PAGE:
ORLANDO, Fla. — A federal judge in Florida on Aug. 12 held a former banker in civil contempt for continuing to possess photographs of a handwritten list of customer information he took after being required to turn the list over to his counsel under the terms of a temporary restraining order (TRO) and preliminary injunction (PI) in a trade secret misappropriation lawsuit (Seacoast Banking Corp. of Florida, et al. v. Matthew Diemer, et al., No. 20-0057, M.D. Fla.).
LAS VEGAS — A provider of software that tracks flood insurance claims has sufficiently shown that a temporary restraining order (TRO) against its largest customer, which is alleged to have misappropriated its trade secret technology in developing a clone application, is necessary because the software provider has shown that there is a substantial likelihood that it will succeed on the merits of its state and federal trade secret law claims, a federal judge in Nevada ruled Aug. 12 (ImageKeeper LLC v. Wright National Flood Insurance Services LLC, No. 20-1470, D. Nev., 2020 U.S. Dist. LEXIS 144336).
WASHINGTON, D.C. — In an Aug. 4 corrected cross-appellant brief, a patent assignee and its licensee defended a jury's infringement verdict in their favor but said a federal judge in Delaware "erroneously curtailed the jury's original $22,625,000 award" of damages on allegations of trade secret misappropriation (L'Oréal USA Inc. v. Liqwd Inc., et al., Nos. 2020-1382, -1422, -1689, -1690, Fed. Cir.).
RENO, Nev. — Tech giant Tesla Inc. filed an emergency motion on Aug. 10 in Nevada federal court seeking an order in a trade secret misappropriation lawsuit prohibiting a former employee from any further dissemination of confidential information the company alleges he stole in retaliation for his reassignment of job duties during his employment (Tesla Inc. v. Martin Tripp, No. 18-0296, D. Nev.).
PITTSBURGH — A real estate referral company sued a former employee and the competing business for which he now serves as CEO on Aug. 7 in Pennsylvania federal court, alleging that the defendants have misappropriated the company's proprietary algorithm used for pairing real estate agents with home sellers and buyers in violation of state and federal trade secret laws (HomeLight Inc. v. YourHome.AI Inc., et al., No. 20-5502, N.D. Calif.).
SACRAMENTO, Calif. — A federal judge in California on Aug. 7 granted a payment processing company's stipulation for dismissal of defendants in a trade secret misappropriation lawsuit in a two-page order, ruling that there is "good cause" to enter such relief against the company's former employees (Granite Payments LLC, et al. v. 1Point Merchant Solutions Inc., et al., No. 18-2727, E.D. Calif.).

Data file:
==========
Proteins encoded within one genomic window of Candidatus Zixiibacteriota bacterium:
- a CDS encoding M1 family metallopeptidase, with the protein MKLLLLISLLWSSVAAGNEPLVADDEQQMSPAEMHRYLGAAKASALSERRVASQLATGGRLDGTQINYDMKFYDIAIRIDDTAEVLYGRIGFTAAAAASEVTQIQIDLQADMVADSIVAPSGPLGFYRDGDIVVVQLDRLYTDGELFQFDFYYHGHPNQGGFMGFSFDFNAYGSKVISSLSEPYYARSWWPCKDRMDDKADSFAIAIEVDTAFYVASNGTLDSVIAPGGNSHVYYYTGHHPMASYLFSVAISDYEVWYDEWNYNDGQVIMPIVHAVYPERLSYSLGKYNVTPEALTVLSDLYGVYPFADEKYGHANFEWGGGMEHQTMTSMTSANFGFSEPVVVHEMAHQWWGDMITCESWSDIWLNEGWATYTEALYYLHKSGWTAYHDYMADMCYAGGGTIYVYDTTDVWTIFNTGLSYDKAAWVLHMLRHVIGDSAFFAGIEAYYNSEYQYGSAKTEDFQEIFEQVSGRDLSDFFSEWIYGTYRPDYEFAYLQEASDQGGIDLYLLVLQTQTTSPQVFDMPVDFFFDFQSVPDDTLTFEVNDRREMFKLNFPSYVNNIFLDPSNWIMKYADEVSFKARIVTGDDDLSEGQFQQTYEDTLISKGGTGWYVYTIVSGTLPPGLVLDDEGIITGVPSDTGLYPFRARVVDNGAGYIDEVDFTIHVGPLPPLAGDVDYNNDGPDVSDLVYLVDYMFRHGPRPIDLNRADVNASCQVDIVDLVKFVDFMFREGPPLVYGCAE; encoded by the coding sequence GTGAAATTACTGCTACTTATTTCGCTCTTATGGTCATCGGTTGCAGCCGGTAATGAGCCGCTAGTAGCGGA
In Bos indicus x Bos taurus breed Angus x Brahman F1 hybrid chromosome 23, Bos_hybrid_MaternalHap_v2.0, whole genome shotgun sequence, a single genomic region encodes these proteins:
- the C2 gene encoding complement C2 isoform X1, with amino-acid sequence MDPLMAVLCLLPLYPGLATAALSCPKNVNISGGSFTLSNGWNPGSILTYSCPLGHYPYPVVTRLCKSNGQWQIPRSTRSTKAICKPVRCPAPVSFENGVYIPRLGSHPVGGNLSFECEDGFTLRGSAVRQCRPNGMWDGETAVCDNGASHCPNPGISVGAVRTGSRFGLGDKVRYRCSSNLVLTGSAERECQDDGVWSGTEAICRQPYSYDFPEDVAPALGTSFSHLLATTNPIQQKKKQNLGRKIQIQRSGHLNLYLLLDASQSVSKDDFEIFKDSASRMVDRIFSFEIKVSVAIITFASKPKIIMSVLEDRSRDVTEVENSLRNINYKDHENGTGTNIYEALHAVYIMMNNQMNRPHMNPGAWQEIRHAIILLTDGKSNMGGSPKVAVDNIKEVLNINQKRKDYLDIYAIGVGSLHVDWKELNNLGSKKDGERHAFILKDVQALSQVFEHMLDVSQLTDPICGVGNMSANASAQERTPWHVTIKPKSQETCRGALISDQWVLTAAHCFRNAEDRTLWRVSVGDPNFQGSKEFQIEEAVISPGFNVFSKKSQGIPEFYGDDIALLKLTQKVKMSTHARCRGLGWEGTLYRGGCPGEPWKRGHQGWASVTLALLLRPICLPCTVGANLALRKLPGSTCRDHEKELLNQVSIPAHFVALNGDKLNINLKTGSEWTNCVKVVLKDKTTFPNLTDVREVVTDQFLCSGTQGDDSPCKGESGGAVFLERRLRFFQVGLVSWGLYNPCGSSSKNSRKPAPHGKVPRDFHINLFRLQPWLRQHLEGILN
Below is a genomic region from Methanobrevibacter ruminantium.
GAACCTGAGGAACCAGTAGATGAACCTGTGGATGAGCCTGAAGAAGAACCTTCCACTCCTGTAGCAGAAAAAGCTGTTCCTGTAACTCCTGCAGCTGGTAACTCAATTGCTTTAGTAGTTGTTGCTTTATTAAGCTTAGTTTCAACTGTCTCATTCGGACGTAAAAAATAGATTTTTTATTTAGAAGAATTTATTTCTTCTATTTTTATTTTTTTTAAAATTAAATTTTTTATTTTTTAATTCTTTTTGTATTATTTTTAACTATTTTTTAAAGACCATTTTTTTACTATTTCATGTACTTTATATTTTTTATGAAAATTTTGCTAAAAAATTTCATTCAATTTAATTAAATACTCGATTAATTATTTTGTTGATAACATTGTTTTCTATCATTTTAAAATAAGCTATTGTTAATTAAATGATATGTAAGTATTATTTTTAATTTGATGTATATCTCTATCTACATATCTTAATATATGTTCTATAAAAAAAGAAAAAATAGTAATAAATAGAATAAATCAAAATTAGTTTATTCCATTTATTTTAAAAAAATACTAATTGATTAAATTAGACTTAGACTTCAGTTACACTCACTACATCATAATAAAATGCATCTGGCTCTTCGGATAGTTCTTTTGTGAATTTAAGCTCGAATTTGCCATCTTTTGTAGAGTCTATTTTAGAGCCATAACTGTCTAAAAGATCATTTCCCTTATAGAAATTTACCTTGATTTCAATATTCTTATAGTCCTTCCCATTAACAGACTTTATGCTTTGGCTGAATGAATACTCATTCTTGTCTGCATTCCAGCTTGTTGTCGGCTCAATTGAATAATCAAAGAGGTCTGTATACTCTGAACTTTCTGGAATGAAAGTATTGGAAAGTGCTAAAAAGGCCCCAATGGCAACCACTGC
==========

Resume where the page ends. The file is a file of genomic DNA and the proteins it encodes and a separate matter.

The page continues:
NEW ORLEANS — A federal district court did not err in finding that a company did not use its former employee's patented and trade secret technology to develop a competing product, a Fifth Circuit U.S. Court of Appeals panel ruled Aug. 7, rejecting an argument by appellants that the court misconstrued what an arbitration panel had ruled that the former employees' trade secrets included (In the Matter of: ATOM Instrument Corp., No. 19-20151, 5th Cir., 2020 U.S. Dist. LEXIS 24999).
NEW ORLEANS — The Fifth Circuit U.S. Court of Appeals on Aug. 7 held that a lower federal court erred in finding that a former employee of a digital marketing firm breached the terms of a separation contract but affirmed the lower court's summary judgment ruling in favor of an industry competitor as to the firm's claim for violation of California unfair competition law (UCL) and denial of the firm's motion for a new trial on its trade secret misappropriation claim (Six Dimensions Inc. v. Inc., et al., No. 19-20505, 5th Cir., 2020 U.S. App. LEXIS 25004).
OAKLAND, Calif. — A federal judge in New York on Aug. 5 ruled that a manufacturer of hardware, software and other electronic devices and its related company have substantially cured pleading deficiencies that led to a prior dismissal of their state and federal trade secret law claims against several former employees and an industry competitor, ruling that newly added evidence supports a showing that certain trade secrets that defendants are alleged to have misappropriated maintain independent economic value (Cisco Systems Inc., et al. v. Wilson Chung, et al., No. 19-7562, N.D. Calif., 2020 U.S. Dist. LEXIS 140193).
BALTIMORE — A federal judge in Maryland on Aug. 3 ruled that a group of businesses in the retail jewelry industry has failed to plead that a former employee violated state or federal trade secret laws by failing to turn over files that the group alleges contained confidential business information because the group has not shown that the information he possessed constituted trade secrets under the Defend Trade Secrets Act (DTSA) or the Maryland Uniform Trade Secrets Act (MUTSA) (Albert S. Smyth Co., et al. v. Mark A. Motes, et al., No. 17-677, D. Md., 2020 U.S. Dist. LEXIS 138631).